Update 19/Nov/2008: This is currently under discussion in the WHATWG and the W3C bug has been marked "won't fix". For now, cross domain usage is fine.
This is a heads up for a change to the HTML5 media elements that may break existing usage. If you use <video> or <audio> then you may need to make changes to the way you serve your media resources.
It looks likely the that <video> and <audio> elements will be restricted so that requests for a media resource from a domain other than the page containing the element will be disallowed. There is a W3C bug (<video> and <audio&ht; should prevent cross-origin media loads) about this.
Once the browsers implement this then default usage of cross domain media resources will fail. This includes requests for resources on subdomains, or different ports. So if you have a page on example.com, this will work in the Firefox implementation now, but will break when the change is made:
Cross domain usage can be enabled by sending headers along with the file being requested. The header explicitly says 'this resource can be used cross domain'. The protocol for doing this is described in this Access Control document.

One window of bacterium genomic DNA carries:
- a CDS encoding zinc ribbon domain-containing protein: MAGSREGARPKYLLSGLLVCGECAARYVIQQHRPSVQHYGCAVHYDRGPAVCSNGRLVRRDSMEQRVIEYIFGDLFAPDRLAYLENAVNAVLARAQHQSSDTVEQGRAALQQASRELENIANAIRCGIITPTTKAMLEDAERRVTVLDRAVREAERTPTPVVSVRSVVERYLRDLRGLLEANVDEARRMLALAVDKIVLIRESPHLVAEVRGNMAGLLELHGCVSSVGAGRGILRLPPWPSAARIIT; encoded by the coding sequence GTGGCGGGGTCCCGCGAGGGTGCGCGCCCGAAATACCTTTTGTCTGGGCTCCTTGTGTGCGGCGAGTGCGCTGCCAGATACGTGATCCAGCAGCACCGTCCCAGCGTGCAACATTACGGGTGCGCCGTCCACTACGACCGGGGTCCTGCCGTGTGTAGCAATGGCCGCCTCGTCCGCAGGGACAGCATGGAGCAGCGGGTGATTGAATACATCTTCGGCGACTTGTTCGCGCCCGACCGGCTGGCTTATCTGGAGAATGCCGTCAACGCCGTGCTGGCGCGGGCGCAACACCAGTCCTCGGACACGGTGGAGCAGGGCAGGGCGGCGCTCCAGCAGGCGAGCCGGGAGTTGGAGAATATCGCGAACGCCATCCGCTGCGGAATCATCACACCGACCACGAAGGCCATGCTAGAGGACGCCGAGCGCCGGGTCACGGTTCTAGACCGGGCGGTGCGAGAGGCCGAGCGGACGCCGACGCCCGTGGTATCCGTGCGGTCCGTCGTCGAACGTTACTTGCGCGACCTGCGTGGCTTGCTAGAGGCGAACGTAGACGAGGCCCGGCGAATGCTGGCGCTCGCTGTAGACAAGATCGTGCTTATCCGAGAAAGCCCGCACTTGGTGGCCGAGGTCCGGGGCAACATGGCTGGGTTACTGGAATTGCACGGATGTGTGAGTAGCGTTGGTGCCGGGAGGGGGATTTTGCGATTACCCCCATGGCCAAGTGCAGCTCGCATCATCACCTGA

If you are hosting your media resource on a third party hosting system you'll need to ensure that they support these headers if you want to display video and audio on a different domain. Programs such as Icecast, used to stream video and audio, will also need to be compatible with the Access Control specification if you want to use the streams with <video> or <audio> from a server on a different host or port.
This unfortunately breaks some common patterns for building sites that allow uploadable media, or separate media files into subdomains, until they (or their software/hosting provider) supports access control. Now would seem to be a good time to request access control support if you're in this situation.